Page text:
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Serious hand injury

A member has reported an incident in which a rigging foreman sustained a serious hand injury during operations to recover two redundant 4″ diameter rigid steel pipelines of around 16km in length, together with a power and communications umbilical. The two 4″ pipes and umbilical were being recovered over the stern of the vessel and pulled up the deck with a tugger winch in order to cut them into 10m sections for transfer ashore and disposal. The process involved securing the pipes/umbilical bundle in a clamp at the stern of the vessel and cutting the bundle with a hydraulic cutter further up the deck. A chain stopper was then secured around the bundle just aft of the cutter in order to pull the bundle a further 10m up the deck for the next cut. This was a repetitive, continuous operation scheduled to take three to four weeks with two rigging crews working 12-hour shifts.

The injuries were sustained less than two days before the completion of this recovery operation. The injured person was preparing to fit the chain stopper immediately after a cut and was rearranging the two 4″ pipes and umbilical into a triangular configuration to ensure the chain stopper would not slip. During this process, residual tension in the pipes caused one to spring against the other. The injured person’s hand was crushed between the two pipes resulting in partial amputation of two fingers.

Investigation revealed a number of failures, particularly with reference to ‘routine’ or repetitive tasks, and identified a number of questions that project and vessel management teams could ask themselves.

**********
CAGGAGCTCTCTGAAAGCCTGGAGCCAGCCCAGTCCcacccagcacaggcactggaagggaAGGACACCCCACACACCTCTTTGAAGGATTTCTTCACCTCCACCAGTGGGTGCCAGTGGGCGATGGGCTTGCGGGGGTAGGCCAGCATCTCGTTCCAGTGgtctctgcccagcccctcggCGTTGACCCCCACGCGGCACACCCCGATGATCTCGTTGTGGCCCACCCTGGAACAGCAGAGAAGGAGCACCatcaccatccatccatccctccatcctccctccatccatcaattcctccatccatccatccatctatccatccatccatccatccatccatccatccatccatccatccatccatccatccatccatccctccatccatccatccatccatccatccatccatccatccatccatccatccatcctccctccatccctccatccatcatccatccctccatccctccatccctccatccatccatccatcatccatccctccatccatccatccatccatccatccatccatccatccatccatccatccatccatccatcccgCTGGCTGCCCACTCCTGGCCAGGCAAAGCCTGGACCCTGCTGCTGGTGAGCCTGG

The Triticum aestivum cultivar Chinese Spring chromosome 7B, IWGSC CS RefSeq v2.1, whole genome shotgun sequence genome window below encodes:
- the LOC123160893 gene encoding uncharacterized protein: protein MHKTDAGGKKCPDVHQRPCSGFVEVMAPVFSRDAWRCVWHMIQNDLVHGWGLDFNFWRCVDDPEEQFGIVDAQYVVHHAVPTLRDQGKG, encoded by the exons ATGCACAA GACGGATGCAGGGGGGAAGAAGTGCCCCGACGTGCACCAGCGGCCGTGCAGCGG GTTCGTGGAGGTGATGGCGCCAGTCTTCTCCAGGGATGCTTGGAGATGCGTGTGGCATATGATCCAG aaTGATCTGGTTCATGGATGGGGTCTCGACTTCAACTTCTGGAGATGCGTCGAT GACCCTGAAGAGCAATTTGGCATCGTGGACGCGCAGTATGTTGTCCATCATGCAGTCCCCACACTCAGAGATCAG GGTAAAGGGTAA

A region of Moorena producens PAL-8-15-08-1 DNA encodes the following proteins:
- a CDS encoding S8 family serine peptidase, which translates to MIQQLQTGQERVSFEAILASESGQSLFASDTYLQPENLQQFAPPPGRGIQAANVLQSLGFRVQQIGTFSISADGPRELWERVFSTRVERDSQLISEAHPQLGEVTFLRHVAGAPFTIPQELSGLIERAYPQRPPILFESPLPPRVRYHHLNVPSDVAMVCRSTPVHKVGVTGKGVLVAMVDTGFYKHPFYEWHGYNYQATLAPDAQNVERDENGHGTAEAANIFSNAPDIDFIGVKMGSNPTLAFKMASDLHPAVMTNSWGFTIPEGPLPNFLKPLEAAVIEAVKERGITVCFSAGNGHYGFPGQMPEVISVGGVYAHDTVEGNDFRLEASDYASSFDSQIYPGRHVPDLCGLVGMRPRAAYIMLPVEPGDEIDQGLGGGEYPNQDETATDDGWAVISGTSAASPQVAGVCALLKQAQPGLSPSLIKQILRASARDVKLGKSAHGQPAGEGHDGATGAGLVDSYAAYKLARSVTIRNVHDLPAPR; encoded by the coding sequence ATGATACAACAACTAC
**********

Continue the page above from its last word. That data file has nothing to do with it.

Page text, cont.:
• There was a lack of defined process:A procedure and risk assessment for the recovery operation was prepared onshore. However, during the course of the work (five weeks) various changes were allowed to creep in without recognition or challenge – something that is not uncommon with ‘routine’ and repetitive work. The actual work processes were no longer being defined by the procedure, nor, as a consequence, by the risk assessment.
    • How does your team ensure that work is always conducted to an up-to-date and risk assessed procedure?
    • Are all supervisory staff conscious of the tendency for ‘routine’ and repetitive tasks to creep away from original procedures and risk assessments? How do you check?
    • Do toolbox talks ‘routine’ly involve using the procedure and the risk assessment to ensure personnel are familiar with the planned process, its hazards and consequent safety controls?
  • There was a failure to apply the management of change process:The management of change process was not applied to changes in equipment, process or operational conditions. As a result, procedures were not updated and the changes were not subjected to risk assessment.
    • Is your team applying the management of change process correctly?
    • Are all key personnel familiar with the circumstances in which management of change must be applied?
    • Have any changes crept into ‘routine’ processes that haven’t been subjected to management of change, and therefore risk assessment?
  • There was a lack of adequate supervisory controlThe management team on the vessel did not ensure that the work was completed to an approved and risk assessed process. Differing approaches developed within each shift.

Much of the work conducted by IMCA member’s is ‘routine’ and repetitive work and potentially hazardous. A key lesson to be learnt is the need for constant vigilance for actual practice creeping away from intended practice. When procedures are no longer followed accurately, control of work can be lost, resulting in a loss of assurance that work is being conducted safely.

Safety Event

Published: 4 February 2008
Download: IMCA SF 02/08

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